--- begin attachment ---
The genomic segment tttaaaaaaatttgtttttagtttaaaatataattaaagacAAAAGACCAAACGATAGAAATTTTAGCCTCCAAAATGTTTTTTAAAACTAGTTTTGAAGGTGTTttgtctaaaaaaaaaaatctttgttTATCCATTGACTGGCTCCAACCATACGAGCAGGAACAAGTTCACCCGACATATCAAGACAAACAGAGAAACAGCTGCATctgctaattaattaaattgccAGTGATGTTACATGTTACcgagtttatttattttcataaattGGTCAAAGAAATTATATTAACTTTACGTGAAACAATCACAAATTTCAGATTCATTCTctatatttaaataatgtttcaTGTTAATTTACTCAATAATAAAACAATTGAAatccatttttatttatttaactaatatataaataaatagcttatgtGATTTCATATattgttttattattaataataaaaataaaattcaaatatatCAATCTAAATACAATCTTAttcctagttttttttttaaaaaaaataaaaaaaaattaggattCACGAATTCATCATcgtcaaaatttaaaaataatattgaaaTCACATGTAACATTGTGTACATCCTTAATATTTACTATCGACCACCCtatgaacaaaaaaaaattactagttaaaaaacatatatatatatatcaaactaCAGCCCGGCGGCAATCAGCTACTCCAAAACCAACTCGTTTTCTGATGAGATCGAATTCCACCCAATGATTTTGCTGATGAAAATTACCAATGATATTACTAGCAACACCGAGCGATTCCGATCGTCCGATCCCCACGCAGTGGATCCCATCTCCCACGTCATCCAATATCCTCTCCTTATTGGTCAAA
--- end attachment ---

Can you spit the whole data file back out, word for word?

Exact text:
The genomic segment tttaaaaaaatttgtttttagtttaaaatataattaaagacAAAAGACCAAACGATAGAAATTTTAGCCTCCAAAATGTTTTTTAAAACTAGTTTTGAAGGTGTTttgtctaaaaaaaaaaatctttgttTATCCATTGACTGGCTCCAACCATACGAGCAGGAACAAGTTCACCCGACATATCAAGACAAACAGAGAAACAGCTGCATctgctaattaattaaattgccAGTGATGTTACATGTTACcgagtttatttattttcataaattGGTCAAAGAAATTATATTAACTTTACGTGAAACAATCACAAATTTCAGATTCATTCTctatatttaaataatgtttcaTGTTAATTTACTCAATAATAAAACAATTGAAatccatttttatttatttaactaatatataaataaatagcttatgtGATTTCATATattgttttattattaataataaaaataaaattcaaatatatCAATCTAAATACAATCTTAttcctagttttttttttaaaaaaaataaaaaaaaattaggattCACGAATTCATCATcgtcaaaatttaaaaataatattgaaaTCACATGTAACATTGTGTACATCCTTAATATTTACTATCGACCACCCtatgaacaaaaaaaaattactagttaaaaaacatatatatatatatcaaactaCAGCCCGGCGGCAATCAGCTACTCCAAAACCAACTCGTTTTCTGATGAGATCGAATTCCACCCAATGATTTTGCTGATGAAAATTACCAATGATATTACTAGCAACACCGAGCGATTCCGATCGTCCGATCCCCACGCAGTGGATCCCATCTCCCACGTCATCCAATATCCTCTCCTTATTGGTCAAA